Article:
Nursing management of paediatric asthma in emergency departments

Nursing management of paediatric asthma in emergency departments

Gemma Sheldon Fifth-year medical student, Peninsula College of Medicine and Dentistry, Universities of Exeter and Plymouth, England
Paul Anthony Heaton Consultant paediatrician, Yeovil District Hospital, Yeovil, England
Sarah Palmer Paediatric sister, Emergency department, Yeovil District Hospital, Yeovil, England
Siba Prosad Paul Consultant paediatrician, Torbay Hospital, Torquay, England

Childhood asthma is a complex disease which may be resistant to treatment and varies in its clinical presentation. The number of children admitted to emergency departments (EDs) with acute exacerbation of asthma is high and many are managed solely in the department. The correct assessment of the severity of an exacerbation can be achieved through competent history taking, examination and accurate recording of observations. Nurses working in EDs should be able to recognise the clinical signs and symptoms of acute asthma, assess severity and advise on appropriate management. Nurses should have some knowledge of first-line management and how and when to help deliver these therapies. They should also be able to guide patients in discharge and follow-up care, develop a rapport with families and educate them on topics such as trigger avoidance. The assessment and management of these patients as outlined in this article is based on the British Thoracic Society/Scottish Intercollegiate Guidelines Network ( 2016 ).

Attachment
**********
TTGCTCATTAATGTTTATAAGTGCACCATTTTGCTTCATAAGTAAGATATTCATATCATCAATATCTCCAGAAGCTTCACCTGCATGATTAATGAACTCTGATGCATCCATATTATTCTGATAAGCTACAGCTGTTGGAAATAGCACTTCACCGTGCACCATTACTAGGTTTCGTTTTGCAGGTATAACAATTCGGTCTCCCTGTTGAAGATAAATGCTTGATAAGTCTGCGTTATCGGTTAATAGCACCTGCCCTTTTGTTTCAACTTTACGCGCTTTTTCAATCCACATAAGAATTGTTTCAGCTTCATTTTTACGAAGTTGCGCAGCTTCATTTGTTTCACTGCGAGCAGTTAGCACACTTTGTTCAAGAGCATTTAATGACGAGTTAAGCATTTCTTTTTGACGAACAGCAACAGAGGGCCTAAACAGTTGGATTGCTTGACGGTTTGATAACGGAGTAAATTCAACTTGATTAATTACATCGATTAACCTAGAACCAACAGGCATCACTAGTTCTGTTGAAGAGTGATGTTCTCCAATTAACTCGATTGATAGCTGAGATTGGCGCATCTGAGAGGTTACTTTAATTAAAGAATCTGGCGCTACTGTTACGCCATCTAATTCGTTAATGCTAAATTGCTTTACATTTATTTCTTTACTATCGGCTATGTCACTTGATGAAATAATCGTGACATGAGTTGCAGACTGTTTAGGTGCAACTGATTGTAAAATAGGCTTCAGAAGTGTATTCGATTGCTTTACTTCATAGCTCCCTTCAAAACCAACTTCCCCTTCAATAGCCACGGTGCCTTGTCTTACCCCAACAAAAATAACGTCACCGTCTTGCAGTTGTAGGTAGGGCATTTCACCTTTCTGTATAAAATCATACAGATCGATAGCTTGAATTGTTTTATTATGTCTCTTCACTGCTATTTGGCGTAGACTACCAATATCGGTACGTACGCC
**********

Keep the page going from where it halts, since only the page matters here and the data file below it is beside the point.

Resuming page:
Emergency Nurse. 26, 4, 32-42. doi: 10.7748/en.2018.e1770


Peer review

This article has been subject to external double-blind peer review and has been checked for plagiarism using automated software

Conflict of interest

None declared


To reuse this article or for information about reprints and permissions, please contact

Write for us

For information about writing for RCNi journals, contact

For author guidelines, go to


Prepare for revalidation: read this CPD article, answer the questionnaire and write a reflective account. For more information, go to

Want to read more?

Subscribe for unlimited access

Try 1 month’s access for just £1 and get:

Your subscription package includes:
  • Full access to the website and the online archive
  • Bi-monthly digital edition
  • RCNi Portfolio and interactive CPD quizzes
  • RCNi Learning with 200+ evidence-based modules
  • 10 articles a month from any other RCNi journal
Already subscribed? Log in

Alternatively, you can purchase access to this article for the next seven days. Buy now